Part 4: Android Mobile Pen Testing

Part 4: Android Mobile Pen Testing

We will be looking at Hardcoded issues this week. At times developers tend to hard code while developing certain functionalities during the development phase. Let us look at DIVA – hardcoded functionality and how to uncover it.  

Click on “2. Hardcoded Issues – Part 1”, we will walk through Part 1 which is one of the basic areas on Hardcode value issues to understand. Also, there is another hardcoded issue exercise 12 which will be featured in another post.

When the User Interface (UI) prompts to enter vendor key, the user has no clue about a key/password. Entering any value results in the message “Access denied! See you in hell :D”. Next option is to check the source code to understand the functionality and action accordingly. 

As discussed in the previous post, decompile the .apk file and convert .jar file using Jadx tool. Click on “HardcodeActivity” class under “jakhar.aseem.diva” package. We can analyse the source code and its method “access”. Access method takes an input of “View” object. This view object occupied rectangular area and is responsible for drawing and event handling. Also,  the ‘View’ option is the base class for “Widgets” which is used for creating Text fields, Button and other UI components. We can see statements like “import android.widget.EditText”, “import android.widget.Toast” on decompiled HardcodeActivity class:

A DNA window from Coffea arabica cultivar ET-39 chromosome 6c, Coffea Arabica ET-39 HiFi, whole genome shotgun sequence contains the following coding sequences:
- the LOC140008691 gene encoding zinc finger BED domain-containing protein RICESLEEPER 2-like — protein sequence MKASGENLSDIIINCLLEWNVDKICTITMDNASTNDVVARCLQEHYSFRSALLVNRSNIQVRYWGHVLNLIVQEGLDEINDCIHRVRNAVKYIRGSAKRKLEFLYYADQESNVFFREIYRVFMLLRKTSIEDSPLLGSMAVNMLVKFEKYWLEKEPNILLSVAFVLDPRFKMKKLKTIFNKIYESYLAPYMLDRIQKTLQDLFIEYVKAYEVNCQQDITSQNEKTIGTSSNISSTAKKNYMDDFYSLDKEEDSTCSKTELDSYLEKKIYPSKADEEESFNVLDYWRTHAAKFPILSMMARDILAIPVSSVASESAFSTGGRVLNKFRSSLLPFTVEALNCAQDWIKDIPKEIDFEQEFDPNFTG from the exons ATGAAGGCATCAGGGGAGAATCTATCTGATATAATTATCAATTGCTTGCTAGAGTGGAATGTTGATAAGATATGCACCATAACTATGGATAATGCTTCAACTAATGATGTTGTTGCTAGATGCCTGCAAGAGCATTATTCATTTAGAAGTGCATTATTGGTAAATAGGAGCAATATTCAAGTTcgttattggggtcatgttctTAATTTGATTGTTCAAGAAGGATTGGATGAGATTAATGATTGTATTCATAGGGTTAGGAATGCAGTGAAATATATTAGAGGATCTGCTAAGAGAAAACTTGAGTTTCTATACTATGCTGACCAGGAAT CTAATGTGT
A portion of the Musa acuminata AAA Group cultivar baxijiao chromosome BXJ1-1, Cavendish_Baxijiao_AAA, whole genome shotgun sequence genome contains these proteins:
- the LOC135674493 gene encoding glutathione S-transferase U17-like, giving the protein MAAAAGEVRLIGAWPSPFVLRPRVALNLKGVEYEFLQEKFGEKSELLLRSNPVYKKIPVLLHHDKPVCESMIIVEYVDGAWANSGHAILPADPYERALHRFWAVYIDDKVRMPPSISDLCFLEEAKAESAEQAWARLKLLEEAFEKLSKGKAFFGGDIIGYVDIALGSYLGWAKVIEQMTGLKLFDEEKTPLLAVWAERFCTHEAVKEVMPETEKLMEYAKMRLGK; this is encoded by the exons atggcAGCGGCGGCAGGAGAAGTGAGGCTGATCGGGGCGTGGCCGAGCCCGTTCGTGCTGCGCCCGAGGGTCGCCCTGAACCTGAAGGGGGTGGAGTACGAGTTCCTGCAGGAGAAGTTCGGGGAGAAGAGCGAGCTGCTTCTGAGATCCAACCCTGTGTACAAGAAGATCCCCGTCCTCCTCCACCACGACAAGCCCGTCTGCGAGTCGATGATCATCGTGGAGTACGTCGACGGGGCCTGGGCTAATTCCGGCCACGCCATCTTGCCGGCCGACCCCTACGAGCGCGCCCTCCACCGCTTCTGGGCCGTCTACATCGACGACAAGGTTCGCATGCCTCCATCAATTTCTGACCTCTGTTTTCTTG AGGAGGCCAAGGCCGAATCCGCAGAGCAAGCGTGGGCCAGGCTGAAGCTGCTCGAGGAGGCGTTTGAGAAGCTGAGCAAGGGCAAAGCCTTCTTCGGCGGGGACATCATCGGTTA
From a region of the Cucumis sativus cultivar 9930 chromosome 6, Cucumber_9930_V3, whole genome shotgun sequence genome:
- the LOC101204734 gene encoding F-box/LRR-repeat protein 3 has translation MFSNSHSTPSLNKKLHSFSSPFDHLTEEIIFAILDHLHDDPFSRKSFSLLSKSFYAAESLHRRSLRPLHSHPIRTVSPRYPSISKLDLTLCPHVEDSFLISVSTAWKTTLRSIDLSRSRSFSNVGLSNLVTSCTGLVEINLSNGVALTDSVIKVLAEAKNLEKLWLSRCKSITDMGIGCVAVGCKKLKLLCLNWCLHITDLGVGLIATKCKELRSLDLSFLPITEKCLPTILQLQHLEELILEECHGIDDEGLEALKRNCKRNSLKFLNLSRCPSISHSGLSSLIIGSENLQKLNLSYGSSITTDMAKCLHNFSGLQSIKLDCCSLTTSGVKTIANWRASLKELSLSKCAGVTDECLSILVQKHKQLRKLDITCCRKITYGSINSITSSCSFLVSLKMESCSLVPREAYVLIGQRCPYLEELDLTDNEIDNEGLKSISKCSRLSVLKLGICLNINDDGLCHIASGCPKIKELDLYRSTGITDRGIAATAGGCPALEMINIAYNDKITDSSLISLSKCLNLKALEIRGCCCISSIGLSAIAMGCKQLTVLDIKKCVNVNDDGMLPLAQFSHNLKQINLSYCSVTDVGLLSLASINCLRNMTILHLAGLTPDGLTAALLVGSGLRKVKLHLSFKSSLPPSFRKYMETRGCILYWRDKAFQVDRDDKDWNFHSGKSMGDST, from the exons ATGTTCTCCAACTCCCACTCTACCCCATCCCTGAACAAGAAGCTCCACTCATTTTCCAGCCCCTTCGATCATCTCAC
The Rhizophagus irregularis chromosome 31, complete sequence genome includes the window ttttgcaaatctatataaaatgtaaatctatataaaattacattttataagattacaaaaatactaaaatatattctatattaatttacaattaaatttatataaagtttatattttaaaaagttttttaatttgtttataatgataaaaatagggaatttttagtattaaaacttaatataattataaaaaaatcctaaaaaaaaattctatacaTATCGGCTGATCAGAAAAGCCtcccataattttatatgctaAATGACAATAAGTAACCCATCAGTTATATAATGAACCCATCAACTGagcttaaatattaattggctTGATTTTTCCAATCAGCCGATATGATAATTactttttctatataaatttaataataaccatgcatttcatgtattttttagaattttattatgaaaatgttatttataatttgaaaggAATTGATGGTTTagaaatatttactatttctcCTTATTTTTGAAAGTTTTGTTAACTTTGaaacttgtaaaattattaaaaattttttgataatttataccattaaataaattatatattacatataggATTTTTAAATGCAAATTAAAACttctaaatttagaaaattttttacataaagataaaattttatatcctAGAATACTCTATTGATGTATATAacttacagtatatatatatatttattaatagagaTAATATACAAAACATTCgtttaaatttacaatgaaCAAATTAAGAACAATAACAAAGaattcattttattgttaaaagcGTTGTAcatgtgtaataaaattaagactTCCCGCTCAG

The above figure shows source code of HardcodeActivity class. It has a method access, where it checks for the view’s edit text value equals to “vendorsecretkey” which is a hardcoded value, if true then it displays message as “Access granted!, See you on the other side” else displays our previous message as “Access denied!, See you in hell”. Let’s attempt with the hardcoded value in the app:


As expected from the source code analysis, the app responds with “Access granted!, See you on the other side :)” message.

Remediation: It is recommended to not use any hardcoded values in the code as this provides a way to read the code after decompiling.

We will look at another type of vulnerability in the next post.